Shattering Stereotypes

Meghan McEwen



It wasn’t just the logo on the Mustang that caught Meghan McEwen’s eyes as a child. The aggressive curves of the 1999-2004 Mustang, drag racers on tv deploying parachutes and howling car engines were some of the memories that led her to an established career in the autobody industry.

“I loved cars as far back as my memory goes. I would always point them out in traffic and say to my mom, ‘I want the car with the pony on it!’” she recalls.

Today, she works in British Columbia as a dual-trade technician with 11 years experience. She is an automotive service-tech apprentice and automotive refinisher, a motorsports enthusiast with her own race team and a proud Ford owner.

Getting to this point wasn’t easy though– Meghan began in the cosmetics industry—but when she couldn’t find a way to get her love of cars out of her head, she eventually made the jump to autobody.

“To be a technician, you have to have a certain personality and a certain attitude,” Meghan told Bodyworx Professional. “I never saw myself as an office kind of person. I’ve always liked working with my hands, problem- solving, thinking critically, that aspect of being a technician.”

To make this crossover, she worked part-time in cosmetics to finance her slow but essential acquisition of equipment. This wasn’t a matter of passion, just a logistical reality.

Meghan cites the cost of a paint suit and work boots totaling between $130 to $400, before spray guns and clear coats even come into the picture.

“Of course, there was a financial barrier. Right now, I have about, give or take, $6,000 in spray guns, air hoods, sanding blocks, et cetera,” said Meghan. “I’ve never had an employer supply that. It was very hard to get started, especially being a minority [in the industry].”

Like so many others, Meghan had to prove to those around her that she could not only succeed at this new job but outperform her peers. This started as early as she began training.

“My career choice was not welcomed with open arms. I always got questioned about why I wanted to have a career in the trades, or work on cars,” she said. “Keep in mind that when I started out, I was only 17 years old. It was very frustrating and lonely to have absolutely zero support in this adventure.” 

“I hope that 10 years down the road, you can walk into a shop and you can say with certainty there was a girl who worked on the car.”

— Meghan McEwen 

Dual-trade technician, Motorsports enthusiast

Even without the support so many others take for granted, her sheer tenacity helped her finish the program and earn her red-seal certification: her proudest accomplishment. “It may not seem like a big deal to some, but it was a lengthy, difficult process that seemed like it was impossible.”

The issue of gender inequality is sensitive subject across multiple industries. This issue goes beyond employer fairness, beginning as early as adolescents begin selecting career fields.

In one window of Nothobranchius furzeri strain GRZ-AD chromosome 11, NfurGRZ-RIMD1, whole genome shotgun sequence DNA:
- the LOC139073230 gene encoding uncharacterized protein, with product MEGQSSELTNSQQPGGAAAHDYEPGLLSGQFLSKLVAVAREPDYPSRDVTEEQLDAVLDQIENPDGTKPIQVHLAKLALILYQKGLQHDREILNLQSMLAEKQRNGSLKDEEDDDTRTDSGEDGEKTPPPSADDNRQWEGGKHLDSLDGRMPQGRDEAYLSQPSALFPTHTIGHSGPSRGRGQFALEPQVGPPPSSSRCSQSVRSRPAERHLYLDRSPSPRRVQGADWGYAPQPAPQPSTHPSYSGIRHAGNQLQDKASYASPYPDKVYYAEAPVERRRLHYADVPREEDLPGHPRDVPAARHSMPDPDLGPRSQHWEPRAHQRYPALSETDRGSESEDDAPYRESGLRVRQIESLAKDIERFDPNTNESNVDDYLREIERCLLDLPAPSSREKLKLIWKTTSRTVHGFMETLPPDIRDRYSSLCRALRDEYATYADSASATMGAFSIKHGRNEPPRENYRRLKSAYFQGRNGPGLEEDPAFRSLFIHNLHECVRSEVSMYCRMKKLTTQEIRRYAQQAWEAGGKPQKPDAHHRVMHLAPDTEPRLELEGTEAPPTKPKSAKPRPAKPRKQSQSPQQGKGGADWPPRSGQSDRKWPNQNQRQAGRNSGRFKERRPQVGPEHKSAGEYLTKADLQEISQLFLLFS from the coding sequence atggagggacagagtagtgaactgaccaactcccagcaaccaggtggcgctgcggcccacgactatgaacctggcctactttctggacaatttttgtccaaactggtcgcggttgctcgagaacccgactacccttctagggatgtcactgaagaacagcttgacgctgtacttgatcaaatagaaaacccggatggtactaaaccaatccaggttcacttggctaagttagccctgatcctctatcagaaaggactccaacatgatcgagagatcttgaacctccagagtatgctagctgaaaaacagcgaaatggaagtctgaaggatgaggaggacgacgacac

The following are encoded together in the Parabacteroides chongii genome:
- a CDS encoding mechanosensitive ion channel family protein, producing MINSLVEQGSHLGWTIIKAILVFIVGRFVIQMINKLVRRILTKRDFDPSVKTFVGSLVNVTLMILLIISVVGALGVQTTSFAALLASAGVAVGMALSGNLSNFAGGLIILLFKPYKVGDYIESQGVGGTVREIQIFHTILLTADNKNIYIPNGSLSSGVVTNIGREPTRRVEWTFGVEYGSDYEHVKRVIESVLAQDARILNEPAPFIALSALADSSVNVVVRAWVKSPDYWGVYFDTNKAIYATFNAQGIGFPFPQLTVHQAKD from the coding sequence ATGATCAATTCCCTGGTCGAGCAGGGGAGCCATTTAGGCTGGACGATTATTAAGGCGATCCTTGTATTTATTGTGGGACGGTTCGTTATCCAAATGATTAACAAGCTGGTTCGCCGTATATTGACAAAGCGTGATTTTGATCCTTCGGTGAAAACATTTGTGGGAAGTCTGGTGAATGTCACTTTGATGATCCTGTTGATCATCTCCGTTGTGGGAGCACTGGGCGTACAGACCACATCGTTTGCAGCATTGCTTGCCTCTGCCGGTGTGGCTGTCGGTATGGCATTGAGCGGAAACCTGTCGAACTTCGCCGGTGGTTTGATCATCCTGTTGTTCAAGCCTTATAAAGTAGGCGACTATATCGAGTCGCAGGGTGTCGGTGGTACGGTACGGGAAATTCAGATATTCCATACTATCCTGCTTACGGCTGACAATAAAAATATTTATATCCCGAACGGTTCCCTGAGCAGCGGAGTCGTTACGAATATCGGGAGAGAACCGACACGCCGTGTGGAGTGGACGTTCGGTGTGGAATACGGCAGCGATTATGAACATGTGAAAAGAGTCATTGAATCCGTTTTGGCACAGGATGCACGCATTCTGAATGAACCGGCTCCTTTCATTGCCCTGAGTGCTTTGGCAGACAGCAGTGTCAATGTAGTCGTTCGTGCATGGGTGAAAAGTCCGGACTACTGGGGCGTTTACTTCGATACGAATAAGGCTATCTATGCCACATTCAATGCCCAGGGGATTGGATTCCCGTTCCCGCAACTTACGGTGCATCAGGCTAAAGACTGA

“In general, the trades are still prejudiced [against] women. I’d like to see the day where this isn’t a problem, but unfortunately, even in 2022, it still exists,” she said.

Meghan faced discouragement since trade school, even as a fully-fledged technician. “There were a lot of doubts, people told me it’s dirty, dusty hard work. At five foot-four, I’m a small stature female. People pass judgments like, ‘oh, that could be difficult,’ just due to my size,” Meghan said.

According to a study by Statistics Canada, women who studied in male-dominated apprenticeship programs generally faced poorer labour market outcomes than their male counterparts. Women were just as likely to receive sick leave benefits, but typically faced lower hourly wages.

This could be an untapped pool of skilled professionals, for employers willing to give minorities a go.

“Here in British Columbia, only 4.5 percent of the skilled trades workforce is female. You are quite literally missing half your workforce. If you can’t staff your shop, you can remedy that,” said Meghan. “It’s 2022. Racism, sexism, and homophobia are outdated perspectives. It’s time to move past and invest in your technicians.”

For Meghan, her tenacity stems from her mission to inspire young girls considering Canada’s autobody industry—to build the industry she wished for, but never had. Growing up, her role models were few: the late Jesse Combs, and the Force sisters racing in the National Hot Rod Association.

“To be honest, that’s kind of all I had. it just goes to show you the importance of role models,” Meghan recalls. “Ultimately my passion for vehicles is what drove me, no pun intended. You do it anyway, even if you’re scared or frustrated. It’s the same in racing.”

“I hope that 10 years down the road, you can walk into a shop and you can say, there’s a girl who worked on the car,” she said. She describes a future where girls are applying to trade schools, getting hired and receiving proper internships—a world where women are truly equal in the trades. “I think that’d be when I have some peace in my life and go, okay. I made a difference; I can rest knowing that I changed something.” For the time being, she hopes to bring her motorsports team to the United States, track racing in Washington. However, with COVID restrictions in flux, nothing is certain. “We’ll just see where the future takes us.”

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